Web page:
U.S. stock market index futures pared their gains as European Central Bank chief Mario Draghi spoke, after the central bank kept its interest and deposit rates unchanged.
In a press conference, Draghi said the ECB is "technically ready" to lower the bank's deposit rate into negative territory for the first time, which would mean the central bank would charge commercial banks for holding their money overnight, but ruled it out for the time being.
"That's an indication that Draghi feels that the problem of lending is going to continue to dampen the outlook for a comeback anytime soon," said Peter Cardillo, chief market economist at Rockwell Global Capital. "The risk in the euro zone remains to the downside."
The ECB left its main interest rate unchanged at a record low 0.50 percent and said the euro zone is on track for a "very gradual recovery" later this year driven by the central bank's loose monetary policy and demand from abroad. (CNBC.com is streaming this event live.)
"The Governing Council continues to see downside risks surrounding the economic outlook for the euro area," Draghi added. "They include the possibility of weaker-than-expected domestic and global demand and slow or insufficient implementation of structural reforms in euro area countries."
European shares also cut their gains following the press conference.
On the economic front, jobless claims dropped 11,000 to a seasonally adjusted 346,000, according to the Labor Department. Economists expected a reading of 345,000. Earlier, executive recruitment firm Challenger, Grey & Christmas' said corporate job cuts declined again in May.
Investors will be paying close attention to Friday's government jobs report. Employers are forecast to have added 170,000 jobs to their payrolls last month, slightly up from April's 165,000 count, according to a Reuters survey. The unemployment rate is seen holding at an almost 4-1/2 year low of 7.5 percent.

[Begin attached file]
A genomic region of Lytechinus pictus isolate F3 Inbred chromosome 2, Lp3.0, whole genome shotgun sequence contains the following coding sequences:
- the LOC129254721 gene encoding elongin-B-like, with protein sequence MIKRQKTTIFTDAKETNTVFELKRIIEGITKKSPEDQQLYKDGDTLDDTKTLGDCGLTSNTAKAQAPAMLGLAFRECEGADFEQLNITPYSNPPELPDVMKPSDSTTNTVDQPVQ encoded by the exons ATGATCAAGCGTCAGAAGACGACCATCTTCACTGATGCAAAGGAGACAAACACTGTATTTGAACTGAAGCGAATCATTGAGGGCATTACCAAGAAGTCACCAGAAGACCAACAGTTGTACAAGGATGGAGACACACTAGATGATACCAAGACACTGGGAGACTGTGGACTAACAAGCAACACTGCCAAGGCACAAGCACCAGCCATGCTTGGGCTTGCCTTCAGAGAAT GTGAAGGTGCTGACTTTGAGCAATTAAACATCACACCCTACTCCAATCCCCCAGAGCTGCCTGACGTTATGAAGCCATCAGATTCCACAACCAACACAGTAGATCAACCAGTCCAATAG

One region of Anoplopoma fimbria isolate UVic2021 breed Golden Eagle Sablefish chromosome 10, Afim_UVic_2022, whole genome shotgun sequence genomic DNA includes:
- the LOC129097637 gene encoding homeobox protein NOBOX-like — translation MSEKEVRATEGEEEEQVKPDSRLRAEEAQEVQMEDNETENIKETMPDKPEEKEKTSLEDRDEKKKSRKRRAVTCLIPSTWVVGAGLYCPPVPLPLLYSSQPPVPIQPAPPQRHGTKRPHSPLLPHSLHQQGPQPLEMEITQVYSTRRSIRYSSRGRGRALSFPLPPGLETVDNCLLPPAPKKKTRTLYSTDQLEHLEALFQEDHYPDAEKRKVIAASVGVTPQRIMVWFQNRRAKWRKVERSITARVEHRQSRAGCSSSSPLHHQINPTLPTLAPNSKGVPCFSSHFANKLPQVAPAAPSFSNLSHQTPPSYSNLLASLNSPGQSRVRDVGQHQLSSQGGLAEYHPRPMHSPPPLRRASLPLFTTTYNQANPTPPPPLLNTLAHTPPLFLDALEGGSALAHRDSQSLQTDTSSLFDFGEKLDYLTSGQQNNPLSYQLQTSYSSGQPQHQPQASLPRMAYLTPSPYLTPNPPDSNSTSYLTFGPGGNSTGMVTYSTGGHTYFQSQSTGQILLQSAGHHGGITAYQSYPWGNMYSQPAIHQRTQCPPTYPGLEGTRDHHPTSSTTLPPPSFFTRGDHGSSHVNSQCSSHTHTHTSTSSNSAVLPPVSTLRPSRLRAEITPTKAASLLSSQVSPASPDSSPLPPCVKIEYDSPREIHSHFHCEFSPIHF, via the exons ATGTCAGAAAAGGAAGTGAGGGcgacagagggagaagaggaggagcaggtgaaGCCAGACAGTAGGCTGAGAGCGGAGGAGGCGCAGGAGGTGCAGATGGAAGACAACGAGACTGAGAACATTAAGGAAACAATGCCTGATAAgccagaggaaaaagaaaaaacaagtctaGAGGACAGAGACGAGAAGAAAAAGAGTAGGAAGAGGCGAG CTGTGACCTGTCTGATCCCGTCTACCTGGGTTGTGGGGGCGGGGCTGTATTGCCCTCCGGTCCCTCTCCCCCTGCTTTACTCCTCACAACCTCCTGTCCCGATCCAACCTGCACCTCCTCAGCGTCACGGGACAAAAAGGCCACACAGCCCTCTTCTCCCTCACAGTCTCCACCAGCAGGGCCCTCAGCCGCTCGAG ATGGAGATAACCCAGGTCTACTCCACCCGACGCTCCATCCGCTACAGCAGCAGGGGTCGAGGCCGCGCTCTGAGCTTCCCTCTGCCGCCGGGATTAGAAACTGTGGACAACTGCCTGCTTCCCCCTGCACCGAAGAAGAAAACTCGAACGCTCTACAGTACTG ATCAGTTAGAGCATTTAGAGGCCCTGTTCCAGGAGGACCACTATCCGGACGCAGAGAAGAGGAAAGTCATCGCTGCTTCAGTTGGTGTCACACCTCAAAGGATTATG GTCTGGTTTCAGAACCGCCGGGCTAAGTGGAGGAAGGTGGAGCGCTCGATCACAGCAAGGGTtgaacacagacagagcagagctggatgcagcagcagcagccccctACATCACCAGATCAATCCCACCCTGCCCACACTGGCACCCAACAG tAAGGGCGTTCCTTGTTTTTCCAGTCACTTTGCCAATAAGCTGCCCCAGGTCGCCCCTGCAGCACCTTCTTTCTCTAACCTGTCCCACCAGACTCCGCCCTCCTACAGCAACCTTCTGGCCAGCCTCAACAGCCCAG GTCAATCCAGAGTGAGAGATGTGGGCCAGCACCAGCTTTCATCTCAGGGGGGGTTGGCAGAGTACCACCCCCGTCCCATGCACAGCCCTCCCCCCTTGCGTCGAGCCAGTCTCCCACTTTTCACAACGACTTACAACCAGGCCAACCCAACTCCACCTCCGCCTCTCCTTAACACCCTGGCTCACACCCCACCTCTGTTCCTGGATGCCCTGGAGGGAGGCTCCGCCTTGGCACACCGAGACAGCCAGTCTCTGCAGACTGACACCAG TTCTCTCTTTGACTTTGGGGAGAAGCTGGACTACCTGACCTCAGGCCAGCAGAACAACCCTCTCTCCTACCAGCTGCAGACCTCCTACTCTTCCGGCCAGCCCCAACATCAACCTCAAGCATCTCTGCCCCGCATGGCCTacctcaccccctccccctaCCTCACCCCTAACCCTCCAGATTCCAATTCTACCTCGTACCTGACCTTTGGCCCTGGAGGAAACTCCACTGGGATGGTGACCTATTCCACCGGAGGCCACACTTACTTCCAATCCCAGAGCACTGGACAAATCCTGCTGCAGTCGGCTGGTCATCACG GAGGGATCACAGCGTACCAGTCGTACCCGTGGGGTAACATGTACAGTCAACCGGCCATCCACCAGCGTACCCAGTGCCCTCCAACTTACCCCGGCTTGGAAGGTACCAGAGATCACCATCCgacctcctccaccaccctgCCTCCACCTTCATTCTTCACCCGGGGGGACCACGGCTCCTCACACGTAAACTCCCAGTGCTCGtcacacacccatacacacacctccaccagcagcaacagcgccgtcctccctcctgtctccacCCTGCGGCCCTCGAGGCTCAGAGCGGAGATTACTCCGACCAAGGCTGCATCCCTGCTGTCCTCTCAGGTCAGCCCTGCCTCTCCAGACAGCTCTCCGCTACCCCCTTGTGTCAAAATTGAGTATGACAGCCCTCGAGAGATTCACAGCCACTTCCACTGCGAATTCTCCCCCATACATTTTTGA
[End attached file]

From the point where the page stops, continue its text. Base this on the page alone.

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Employment is a key indicator for the Fed, and Chairman Ben Bernanke has indicated the central bank could start tapering off its $85 billion bond purchases if the jobs market shows consistent improvement.
"The weaker ADP employment survey and ISM (Institute of Supply Management) non-manufacturing employment sub-component, released on Wednesday, were both consistent with U.S. employment growth slowing modestly in May," said Emily Nicol, an economist at Daiwa Capital Markets, in a research note on Thursday.
(Read More: Traders Confused: Is Jobs Market Improving or Not?)
In a scratch poll by CNBC of money managers, economists and strategists on Wednesday, around 35 percent forecast the Fed would start winding down its bond purchases in September, while 23 percent expected the Fed to wait until January 2014. Only 3.8 percent expected tapering off to start next month.